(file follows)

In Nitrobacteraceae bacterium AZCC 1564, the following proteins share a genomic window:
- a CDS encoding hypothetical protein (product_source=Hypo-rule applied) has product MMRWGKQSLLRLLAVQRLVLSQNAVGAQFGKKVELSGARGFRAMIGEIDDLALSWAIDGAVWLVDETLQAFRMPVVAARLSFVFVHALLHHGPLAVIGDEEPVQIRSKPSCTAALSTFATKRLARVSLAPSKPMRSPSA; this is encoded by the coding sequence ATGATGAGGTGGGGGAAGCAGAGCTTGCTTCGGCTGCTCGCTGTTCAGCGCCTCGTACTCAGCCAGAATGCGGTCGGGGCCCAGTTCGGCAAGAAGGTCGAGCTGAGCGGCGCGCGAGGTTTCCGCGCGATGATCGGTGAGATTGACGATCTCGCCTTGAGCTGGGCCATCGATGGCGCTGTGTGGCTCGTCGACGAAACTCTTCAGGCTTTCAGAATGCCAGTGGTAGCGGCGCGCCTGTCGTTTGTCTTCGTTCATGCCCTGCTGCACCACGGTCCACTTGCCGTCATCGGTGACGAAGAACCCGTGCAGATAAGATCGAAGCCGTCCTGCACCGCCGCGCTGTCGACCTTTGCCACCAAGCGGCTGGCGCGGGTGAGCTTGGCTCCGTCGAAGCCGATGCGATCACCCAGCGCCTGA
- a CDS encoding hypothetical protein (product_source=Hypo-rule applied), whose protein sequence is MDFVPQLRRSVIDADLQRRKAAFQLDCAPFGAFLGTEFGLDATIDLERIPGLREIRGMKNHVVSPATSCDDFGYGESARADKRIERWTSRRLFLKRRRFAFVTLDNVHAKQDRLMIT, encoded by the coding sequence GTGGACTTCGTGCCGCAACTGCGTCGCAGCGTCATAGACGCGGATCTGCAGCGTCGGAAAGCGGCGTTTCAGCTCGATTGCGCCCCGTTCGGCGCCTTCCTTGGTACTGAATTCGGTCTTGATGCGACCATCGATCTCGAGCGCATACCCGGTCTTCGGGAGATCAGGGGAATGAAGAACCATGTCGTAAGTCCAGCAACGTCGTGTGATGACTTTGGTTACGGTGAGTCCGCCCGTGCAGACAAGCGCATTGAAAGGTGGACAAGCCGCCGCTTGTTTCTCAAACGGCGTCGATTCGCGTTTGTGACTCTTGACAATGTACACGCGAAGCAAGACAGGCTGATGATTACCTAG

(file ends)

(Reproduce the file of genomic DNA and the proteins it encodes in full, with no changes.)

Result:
In Nitrobacteraceae bacterium AZCC 1564, the following proteins share a genomic window:
- a CDS encoding hypothetical protein (product_source=Hypo-rule applied) has product MMRWGKQSLLRLLAVQRLVLSQNAVGAQFGKKVELSGARGFRAMIGEIDDLALSWAIDGAVWLVDETLQAFRMPVVAARLSFVFVHALLHHGPLAVIGDEEPVQIRSKPSCTAALSTFATKRLARVSLAPSKPMRSPSA; this is encoded by the coding sequence ATGATGAGGTGGGGGAAGCAGAGCTTGCTTCGGCTGCTCGCTGTTCAGCGCCTCGTACTCAGCCAGAATGCGGTCGGGGCCCAGTTCGGCAAGAAGGTCGAGCTGAGCGGCGCGCGAGGTTTCCGCGCGATGATCGGTGAGATTGACGATCTCGCCTTGAGCTGGGCCATCGATGGCGCTGTGTGGCTCGTCGACGAAACTCTTCAGGCTTTCAGAATGCCAGTGGTAGCGGCGCGCCTGTCGTTTGTCTTCGTTCATGCCCTGCTGCACCACGGTCCACTTGCCGTCATCGGTGACGAAGAACCCGTGCAGATAAGATCGAAGCCGTCCTGCACCGCCGCGCTGTCGACCTTTGCCACCAAGCGGCTGGCGCGGGTGAGCTTGGCTCCGTCGAAGCCGATGCGATCACCCAGCGCCTGA
- a CDS encoding hypothetical protein (product_source=Hypo-rule applied), whose protein sequence is MDFVPQLRRSVIDADLQRRKAAFQLDCAPFGAFLGTEFGLDATIDLERIPGLREIRGMKNHVVSPATSCDDFGYGESARADKRIERWTSRRLFLKRRRFAFVTLDNVHAKQDRLMIT, encoded by the coding sequence GTGGACTTCGTGCCGCAACTGCGTCGCAGCGTCATAGACGCGGATCTGCAGCGTCGGAAAGCGGCGTTTCAGCTCGATTGCGCCCCGTTCGGCGCCTTCCTTGGTACTGAATTCGGTCTTGATGCGACCATCGATCTCGAGCGCATACCCGGTCTTCGGGAGATCAGGGGAATGAAGAACCATGTCGTAAGTCCAGCAACGTCGTGTGATGACTTTGGTTACGGTGAGTCCGCCCGTGCAGACAAGCGCATTGAAAGGTGGACAAGCCGCCGCTTGTTTCTCAAACGGCGTCGATTCGCGTTTGTGACTCTTGACAATGTACACGCGAAGCAAGACAGGCTGATGATTACCTAG